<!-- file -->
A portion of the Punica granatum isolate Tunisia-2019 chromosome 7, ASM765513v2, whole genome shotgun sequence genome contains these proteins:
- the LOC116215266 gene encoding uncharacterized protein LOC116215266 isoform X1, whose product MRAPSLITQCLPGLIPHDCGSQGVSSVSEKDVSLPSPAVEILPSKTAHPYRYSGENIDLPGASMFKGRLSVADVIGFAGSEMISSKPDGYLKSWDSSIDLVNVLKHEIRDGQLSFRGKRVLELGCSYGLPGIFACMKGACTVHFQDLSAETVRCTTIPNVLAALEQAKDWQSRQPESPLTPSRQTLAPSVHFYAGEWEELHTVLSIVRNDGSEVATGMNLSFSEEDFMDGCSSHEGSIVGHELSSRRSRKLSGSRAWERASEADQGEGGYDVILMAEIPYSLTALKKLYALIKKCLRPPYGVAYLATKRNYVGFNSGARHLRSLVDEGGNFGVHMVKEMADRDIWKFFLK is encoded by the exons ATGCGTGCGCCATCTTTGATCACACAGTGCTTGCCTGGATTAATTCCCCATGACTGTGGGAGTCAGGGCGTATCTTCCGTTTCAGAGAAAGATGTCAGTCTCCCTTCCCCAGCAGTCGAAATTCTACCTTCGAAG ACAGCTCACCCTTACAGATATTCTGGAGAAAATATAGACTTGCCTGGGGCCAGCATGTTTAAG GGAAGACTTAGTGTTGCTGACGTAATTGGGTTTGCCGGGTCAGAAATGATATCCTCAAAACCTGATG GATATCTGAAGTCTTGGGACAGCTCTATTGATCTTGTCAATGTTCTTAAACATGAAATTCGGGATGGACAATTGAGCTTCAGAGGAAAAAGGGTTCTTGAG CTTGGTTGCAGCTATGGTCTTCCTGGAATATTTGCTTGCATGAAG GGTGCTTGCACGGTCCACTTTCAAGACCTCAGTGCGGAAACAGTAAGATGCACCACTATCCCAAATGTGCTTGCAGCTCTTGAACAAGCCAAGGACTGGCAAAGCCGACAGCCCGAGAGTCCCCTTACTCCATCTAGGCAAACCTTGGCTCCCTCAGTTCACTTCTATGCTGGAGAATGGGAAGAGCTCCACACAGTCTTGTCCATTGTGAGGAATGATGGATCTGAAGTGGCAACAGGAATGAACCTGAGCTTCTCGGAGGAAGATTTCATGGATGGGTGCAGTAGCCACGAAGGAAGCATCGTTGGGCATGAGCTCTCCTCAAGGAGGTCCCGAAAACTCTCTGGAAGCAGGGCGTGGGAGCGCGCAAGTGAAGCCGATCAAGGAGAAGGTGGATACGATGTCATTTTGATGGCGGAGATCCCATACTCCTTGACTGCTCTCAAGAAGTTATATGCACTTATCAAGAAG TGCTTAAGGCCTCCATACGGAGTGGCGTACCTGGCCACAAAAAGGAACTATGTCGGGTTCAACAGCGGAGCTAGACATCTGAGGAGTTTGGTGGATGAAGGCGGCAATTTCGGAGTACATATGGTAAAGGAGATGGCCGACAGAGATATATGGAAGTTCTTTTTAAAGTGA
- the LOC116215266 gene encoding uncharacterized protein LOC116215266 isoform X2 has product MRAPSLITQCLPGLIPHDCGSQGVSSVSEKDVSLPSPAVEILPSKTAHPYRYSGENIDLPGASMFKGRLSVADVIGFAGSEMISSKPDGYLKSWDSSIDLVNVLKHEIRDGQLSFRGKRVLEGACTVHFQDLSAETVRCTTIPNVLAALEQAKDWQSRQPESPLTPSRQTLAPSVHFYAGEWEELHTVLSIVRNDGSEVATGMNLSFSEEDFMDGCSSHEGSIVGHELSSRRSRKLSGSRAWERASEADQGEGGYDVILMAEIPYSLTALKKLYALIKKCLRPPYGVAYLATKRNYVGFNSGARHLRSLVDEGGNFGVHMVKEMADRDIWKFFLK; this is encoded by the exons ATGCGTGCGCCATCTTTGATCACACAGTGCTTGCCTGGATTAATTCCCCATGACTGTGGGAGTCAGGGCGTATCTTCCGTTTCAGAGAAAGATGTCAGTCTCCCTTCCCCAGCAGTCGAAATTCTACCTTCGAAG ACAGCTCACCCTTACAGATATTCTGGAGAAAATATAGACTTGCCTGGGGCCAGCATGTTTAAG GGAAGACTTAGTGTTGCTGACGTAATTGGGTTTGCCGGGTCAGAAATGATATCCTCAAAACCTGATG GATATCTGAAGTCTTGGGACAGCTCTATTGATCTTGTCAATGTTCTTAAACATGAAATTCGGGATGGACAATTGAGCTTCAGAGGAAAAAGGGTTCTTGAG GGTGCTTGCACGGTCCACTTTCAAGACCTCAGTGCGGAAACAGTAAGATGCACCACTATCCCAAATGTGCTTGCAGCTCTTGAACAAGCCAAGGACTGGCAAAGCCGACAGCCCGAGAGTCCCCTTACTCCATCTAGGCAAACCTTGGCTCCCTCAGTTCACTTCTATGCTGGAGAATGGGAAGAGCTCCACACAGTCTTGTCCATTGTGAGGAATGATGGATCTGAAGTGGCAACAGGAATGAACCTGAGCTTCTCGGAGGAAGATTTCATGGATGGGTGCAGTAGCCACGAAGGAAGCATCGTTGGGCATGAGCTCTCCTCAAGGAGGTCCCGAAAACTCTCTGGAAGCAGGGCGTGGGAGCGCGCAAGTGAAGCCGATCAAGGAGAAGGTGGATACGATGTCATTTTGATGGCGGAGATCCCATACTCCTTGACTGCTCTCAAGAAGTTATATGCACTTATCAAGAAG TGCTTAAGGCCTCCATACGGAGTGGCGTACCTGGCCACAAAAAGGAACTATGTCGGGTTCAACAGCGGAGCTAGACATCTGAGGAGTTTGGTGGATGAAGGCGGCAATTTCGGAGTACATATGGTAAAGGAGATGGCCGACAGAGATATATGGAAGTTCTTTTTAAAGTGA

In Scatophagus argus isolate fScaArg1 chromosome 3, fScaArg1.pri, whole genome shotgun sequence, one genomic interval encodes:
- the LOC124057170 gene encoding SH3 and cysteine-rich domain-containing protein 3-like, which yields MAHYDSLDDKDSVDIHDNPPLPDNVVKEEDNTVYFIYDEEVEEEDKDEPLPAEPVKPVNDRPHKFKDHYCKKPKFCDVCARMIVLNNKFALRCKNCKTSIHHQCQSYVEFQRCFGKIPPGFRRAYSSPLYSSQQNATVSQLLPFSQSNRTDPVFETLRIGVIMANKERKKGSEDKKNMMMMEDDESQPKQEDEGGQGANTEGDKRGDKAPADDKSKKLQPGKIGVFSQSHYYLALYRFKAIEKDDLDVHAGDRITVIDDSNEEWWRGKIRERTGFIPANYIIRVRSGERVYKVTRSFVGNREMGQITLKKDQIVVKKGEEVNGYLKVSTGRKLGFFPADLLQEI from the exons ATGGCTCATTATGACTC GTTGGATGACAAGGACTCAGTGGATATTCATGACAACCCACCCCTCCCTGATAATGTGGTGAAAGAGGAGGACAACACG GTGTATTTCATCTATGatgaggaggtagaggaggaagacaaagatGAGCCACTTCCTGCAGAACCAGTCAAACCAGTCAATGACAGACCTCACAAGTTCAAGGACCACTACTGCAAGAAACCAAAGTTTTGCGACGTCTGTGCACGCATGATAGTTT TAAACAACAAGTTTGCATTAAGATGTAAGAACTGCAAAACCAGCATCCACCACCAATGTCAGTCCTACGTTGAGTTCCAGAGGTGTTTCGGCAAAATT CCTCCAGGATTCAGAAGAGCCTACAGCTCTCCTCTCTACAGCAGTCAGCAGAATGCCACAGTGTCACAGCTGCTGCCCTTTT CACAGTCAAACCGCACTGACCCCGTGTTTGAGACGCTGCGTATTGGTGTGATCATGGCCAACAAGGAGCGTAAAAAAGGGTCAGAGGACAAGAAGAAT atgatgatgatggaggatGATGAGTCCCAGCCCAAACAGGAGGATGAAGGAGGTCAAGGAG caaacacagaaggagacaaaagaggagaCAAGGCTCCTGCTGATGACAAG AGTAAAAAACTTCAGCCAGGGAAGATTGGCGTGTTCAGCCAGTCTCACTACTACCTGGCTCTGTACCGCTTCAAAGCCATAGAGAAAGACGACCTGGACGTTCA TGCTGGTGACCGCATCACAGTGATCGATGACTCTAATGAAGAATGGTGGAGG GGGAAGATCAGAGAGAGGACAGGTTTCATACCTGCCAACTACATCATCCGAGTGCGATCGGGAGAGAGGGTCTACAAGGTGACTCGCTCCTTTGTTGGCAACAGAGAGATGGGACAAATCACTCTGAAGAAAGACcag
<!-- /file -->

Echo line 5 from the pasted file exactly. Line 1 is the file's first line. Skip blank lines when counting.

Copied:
- the LOC124057170 gene encoding SH3 and cysteine-rich domain-containing protein 3-like, which yields MAHYDSLDDKDSVDIHDNPPLPDNVVKEEDNTVYFIYDEEVEEEDKDEPLPAEPVKPVNDRPHKFKDHYCKKPKFCDVCARMIVLNNKFALRCKNCKTSIHHQCQSYVEFQRCFGKIPPGFRRAYSSPLYSSQQNATVSQLLPFSQSNRTDPVFETLRIGVIMANKERKKGSEDKKNMMMMEDDESQPKQEDEGGQGANTEGDKRGDKAPADDKSKKLQPGKIGVFSQSHYYLALYRFKAIEKDDLDVHAGDRITVIDDSNEEWWRGKIRERTGFIPANYIIRVRSGERVYKVTRSFVGNREMGQITLKKDQIVVKKGEEVNGYLKVSTGRKLGFFPADLLQEI from the exons ATGGCTCATTATGACTC GTTGGATGACAAGGACTCAGTGGATATTCATGACAACCCACCCCTCCCTGATAATGTGGTGAAAGAGGAGGACAACACG GTGTATTTCATCTATGatgaggaggtagaggaggaagacaaagatGAGCCACTTCCTGCAGAACCAGTCAAACCAGTCAATGACAGACCTCACAAGTTCAAGGACCACTACTGCAAGAAACCAAAGTTTTGCGACGTCTGTGCACGCATGATAGTTT TAAACAACAAGTTTGCATTAAGATGTAAGAACTGCAAAACCAGCATCCACCACCAATGTCAGTCCTACGTTGAGTTCCAGAGGTGTTTCGGCAAAATT CCTCCAGGATTCAGAAGAGCCTACAGCTCTCCTCTCTACAGCAGTCAGCAGAATGCCACAGTGTCACAGCTGCTGCCCTTTT CACAGTCAAACCGCACTGACCCCGTGTTTGAGACGCTGCGTATTGGTGTGATCATGGCCAACAAGGAGCGTAAAAAAGGGTCAGAGGACAAGAAGAAT atgatgatgatggaggatGATGAGTCCCAGCCCAAACAGGAGGATGAAGGAGGTCAAGGAG caaacacagaaggagacaaaagaggagaCAAGGCTCCTGCTGATGACAAG AGTAAAAAACTTCAGCCAGGGAAGATTGGCGTGTTCAGCCAGTCTCACTACTACCTGGCTCTGTACCGCTTCAAAGCCATAGAGAAAGACGACCTGGACGTTCA TGCTGGTGACCGCATCACAGTGATCGATGACTCTAATGAAGAATGGTGGAGG GGGAAGATCAGAGAGAGGACAGGTTTCATACCTGCCAACTACATCATCCGAGTGCGATCGGGAGAGAGGGTCTACAAGGTGACTCGCTCCTTTGTTGGCAACAGAGAGATGGGACAAATCACTCTGAAGAAAGACcag